12 12 Unix Guide The Unix Shell To use the shell, you need to have a terminal window open. In Gnome, click the Terminal icon in the Gnome top panel. When you have command-line access to a Unix-based host system you are running an application known as the shell. The shell is a program that allows you to manipulate files and execute (or run) other Unix applications and utilities. There are a number of shells available for Unix systems, and the default shell on lawson and alacritas is called bash. There are two types of commands that each shell understands - Unix executable files (located in various parts of the filesystem) and built-in commands, which are provided by the shell itself. Some of the executable commands are discussed in the next section of this document. The shell's built-in commands provide additional functionality for the user when interacting with the system. This additional functionality includes command-line editing, job control and I/O redirection. Command Line Editing The tc-shell allows you to recall and edit previously entered command lines using the cursor keys. You can also recall previous commands with the following commands: history displays a list of the previously entered commands.!n (where n is an integer) will repeat the previously entered nth command (from the history list).!! re-executes the last command. command!$!string executes command using the last argument of the previously executed command. This can be useful when you need to reference the same file in successive commands, eg: vi file.c cc!$ re-executes the most recent previously entered command which began with the text string.

13 Unix Guide 13 There are many other features of the tc-shell that are useful to more advanced users. Information on these can be found in the on-line manual page for the tcsh. Commonly Used Unix Commands cat format examples Concatenate (or join) two or more files to produce a third. May also be used to display the contents of text files on the terminal. cat file1 file2... > outputfile cat file cat testfile display testfile on the terminal cat a b > c creates file c by joining the files a and b (a and b are not affected) cd Change to another directory. format cd directoryname examples cd /etc change to the /etc directory cd return to your home directory cd.. change to the parent of the current directory cp format examples Copy a file. cp file1 file2 cp fred1 fred2 copies fred1 to fred2, erasing any existing file called fred2 lp format examples Print a text file on the default printer. lp filename lp fred2 prints the contents of fred2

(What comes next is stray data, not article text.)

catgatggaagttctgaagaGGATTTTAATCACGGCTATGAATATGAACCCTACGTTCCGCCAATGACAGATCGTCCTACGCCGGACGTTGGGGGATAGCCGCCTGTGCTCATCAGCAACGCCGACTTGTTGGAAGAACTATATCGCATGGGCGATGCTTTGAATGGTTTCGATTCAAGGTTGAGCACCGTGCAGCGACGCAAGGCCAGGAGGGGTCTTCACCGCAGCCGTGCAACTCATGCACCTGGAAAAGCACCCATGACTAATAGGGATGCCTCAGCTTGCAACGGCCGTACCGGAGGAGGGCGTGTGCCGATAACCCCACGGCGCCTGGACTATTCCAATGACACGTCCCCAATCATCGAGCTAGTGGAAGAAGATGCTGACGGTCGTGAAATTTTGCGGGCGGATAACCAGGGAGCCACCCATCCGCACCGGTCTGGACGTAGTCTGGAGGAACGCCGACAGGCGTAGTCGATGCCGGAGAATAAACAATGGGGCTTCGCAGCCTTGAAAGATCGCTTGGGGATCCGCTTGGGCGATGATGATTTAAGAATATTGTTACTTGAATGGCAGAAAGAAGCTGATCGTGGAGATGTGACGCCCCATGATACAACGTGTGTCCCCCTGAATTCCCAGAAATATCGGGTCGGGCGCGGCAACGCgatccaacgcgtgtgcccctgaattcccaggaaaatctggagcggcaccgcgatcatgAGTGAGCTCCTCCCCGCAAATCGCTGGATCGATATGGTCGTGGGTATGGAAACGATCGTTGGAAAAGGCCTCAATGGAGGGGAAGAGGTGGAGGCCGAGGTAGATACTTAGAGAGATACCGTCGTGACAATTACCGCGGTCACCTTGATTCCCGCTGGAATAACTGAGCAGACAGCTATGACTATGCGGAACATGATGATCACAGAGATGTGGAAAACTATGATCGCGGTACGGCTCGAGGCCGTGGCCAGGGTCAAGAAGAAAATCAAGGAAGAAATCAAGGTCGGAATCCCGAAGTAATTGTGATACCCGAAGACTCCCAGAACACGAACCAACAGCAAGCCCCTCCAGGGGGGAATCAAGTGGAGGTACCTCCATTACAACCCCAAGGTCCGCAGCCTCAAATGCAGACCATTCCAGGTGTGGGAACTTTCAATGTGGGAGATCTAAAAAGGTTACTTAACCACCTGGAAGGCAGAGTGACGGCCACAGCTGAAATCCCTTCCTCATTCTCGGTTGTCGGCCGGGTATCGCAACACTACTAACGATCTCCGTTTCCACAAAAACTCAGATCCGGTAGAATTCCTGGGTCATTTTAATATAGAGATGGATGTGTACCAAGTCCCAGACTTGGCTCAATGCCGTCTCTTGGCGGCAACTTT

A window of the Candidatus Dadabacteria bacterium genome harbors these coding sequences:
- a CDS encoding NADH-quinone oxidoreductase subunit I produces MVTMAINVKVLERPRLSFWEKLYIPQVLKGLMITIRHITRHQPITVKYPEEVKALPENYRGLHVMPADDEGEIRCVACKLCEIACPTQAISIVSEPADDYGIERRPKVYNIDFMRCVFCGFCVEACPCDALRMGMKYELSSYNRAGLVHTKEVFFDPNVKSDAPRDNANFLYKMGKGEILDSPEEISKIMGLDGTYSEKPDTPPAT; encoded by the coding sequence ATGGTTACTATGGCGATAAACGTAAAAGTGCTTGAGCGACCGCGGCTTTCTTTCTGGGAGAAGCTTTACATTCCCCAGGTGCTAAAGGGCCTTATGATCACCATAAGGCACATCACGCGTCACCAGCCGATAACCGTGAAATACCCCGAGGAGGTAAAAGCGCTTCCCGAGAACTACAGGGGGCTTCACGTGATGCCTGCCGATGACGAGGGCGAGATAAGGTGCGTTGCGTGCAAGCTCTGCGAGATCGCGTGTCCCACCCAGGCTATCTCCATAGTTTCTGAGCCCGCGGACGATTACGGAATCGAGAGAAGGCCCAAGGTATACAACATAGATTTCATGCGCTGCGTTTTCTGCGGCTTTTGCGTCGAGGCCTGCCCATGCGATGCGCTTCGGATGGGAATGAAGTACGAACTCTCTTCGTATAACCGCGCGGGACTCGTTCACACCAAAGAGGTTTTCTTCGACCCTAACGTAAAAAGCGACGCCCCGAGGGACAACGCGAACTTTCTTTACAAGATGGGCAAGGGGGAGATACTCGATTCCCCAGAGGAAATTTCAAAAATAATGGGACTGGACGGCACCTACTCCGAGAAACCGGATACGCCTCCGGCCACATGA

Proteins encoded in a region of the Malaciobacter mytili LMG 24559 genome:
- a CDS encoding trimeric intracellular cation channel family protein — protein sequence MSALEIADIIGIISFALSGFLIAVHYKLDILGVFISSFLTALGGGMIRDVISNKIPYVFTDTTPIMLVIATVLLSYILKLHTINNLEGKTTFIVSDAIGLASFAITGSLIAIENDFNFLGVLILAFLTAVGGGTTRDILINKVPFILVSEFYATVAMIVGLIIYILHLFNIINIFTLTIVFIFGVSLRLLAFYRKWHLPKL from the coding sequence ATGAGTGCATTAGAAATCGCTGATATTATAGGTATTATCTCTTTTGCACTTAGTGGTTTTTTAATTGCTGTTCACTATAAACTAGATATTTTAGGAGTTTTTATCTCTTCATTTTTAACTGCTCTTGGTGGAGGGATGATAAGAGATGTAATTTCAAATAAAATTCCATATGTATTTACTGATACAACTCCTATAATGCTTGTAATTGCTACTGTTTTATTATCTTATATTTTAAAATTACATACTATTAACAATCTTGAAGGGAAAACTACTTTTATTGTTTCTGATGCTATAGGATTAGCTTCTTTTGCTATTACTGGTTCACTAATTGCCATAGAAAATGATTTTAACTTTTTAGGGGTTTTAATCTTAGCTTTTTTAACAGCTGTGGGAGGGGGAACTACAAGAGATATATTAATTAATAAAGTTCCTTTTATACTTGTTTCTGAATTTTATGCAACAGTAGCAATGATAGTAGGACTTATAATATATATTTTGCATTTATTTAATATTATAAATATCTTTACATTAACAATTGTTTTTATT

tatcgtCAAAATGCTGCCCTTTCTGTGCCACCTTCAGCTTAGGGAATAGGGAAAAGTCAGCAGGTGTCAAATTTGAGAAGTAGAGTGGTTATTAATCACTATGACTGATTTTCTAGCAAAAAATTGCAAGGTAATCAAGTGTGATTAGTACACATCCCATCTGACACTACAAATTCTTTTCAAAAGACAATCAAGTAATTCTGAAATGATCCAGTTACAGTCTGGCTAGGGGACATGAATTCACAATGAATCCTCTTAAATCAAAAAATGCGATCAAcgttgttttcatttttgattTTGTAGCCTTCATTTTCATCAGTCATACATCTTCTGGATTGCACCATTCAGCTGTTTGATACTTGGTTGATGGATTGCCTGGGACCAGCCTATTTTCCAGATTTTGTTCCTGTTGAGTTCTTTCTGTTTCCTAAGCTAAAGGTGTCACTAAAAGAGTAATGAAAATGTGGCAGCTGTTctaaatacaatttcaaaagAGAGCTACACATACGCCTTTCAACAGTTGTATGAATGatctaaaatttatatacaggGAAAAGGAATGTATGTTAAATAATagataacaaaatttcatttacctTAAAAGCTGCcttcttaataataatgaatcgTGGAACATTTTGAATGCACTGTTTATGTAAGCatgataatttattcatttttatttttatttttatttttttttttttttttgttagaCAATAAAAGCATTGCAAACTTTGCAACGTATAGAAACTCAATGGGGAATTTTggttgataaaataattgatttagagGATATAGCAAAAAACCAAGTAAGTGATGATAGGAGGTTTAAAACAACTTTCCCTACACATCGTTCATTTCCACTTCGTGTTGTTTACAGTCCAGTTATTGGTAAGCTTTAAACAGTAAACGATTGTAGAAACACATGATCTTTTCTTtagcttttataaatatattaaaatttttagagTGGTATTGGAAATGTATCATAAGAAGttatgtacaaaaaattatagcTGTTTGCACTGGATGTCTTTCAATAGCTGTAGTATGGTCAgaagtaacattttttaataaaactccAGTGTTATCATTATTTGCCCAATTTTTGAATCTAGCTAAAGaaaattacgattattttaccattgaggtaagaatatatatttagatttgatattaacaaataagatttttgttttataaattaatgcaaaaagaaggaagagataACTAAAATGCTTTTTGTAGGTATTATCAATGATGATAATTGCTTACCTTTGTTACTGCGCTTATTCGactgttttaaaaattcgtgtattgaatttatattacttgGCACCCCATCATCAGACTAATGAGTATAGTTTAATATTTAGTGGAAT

14 14 Unix Guide ls Lists the files and subdirectories in a directory. format ls [-altf] examples ls list in multi-column format ls -l list with additional information such as file size and owner ls -al as with ls -l but also show hidden files ls -t list most recently modified files first ls -F append a slash to directory names man Display manual pages (information on Unix commands). format man filename examples man cat Show information about the cat command man -k "xxx" Gives the header lines of all manual entries that contain the text "xxx" in their header mkdir format examples Make a directory. mkdir directoryname mkdir letters makes a new directory in the current directory called letters more format examples Display a file on the terminal page by page. When the display pauses, press the space bar to display the next page, or press 'q' to quit. more filename more fred display the file fred one page at a time mv format examples Changes the name of a file or its location. mv oldfilename newfilename mv fred jack if an existing file called jack exists, it is deleted and then the file fred is renamed jack

15 Unix Guide 15 pwd format Show the current working directory. pwd rm Delete a file. format rm filename examples rm fred deletes the file fred from the current working directory rmdir format examples Remove a subdirectory (only if it is empty). rmdir directoryname rmdir letters deletes the subdirectory called letters The Unix Manual Pages Online documentation for any Unix command can be accessed via the (manual) command. For example, to find out how to use the command, you would type: % man cat The system will respond by displaying the appropriate page from the online manual pages, one page at a time. press the return key to advance one line press the space bar to see the next page Press 'B' to go back one page press 'Q' to quit to the shell The man command has options that make it possible to search the online manual for keywords. To find out more, enter the following from the shell prompt for a description of the man command itself. % man man

16 16 Unix Guide Corrections This document is periodically revised. Corrections and suggestions for additional content are welcome, and should be made at the Technical Services Help Desk.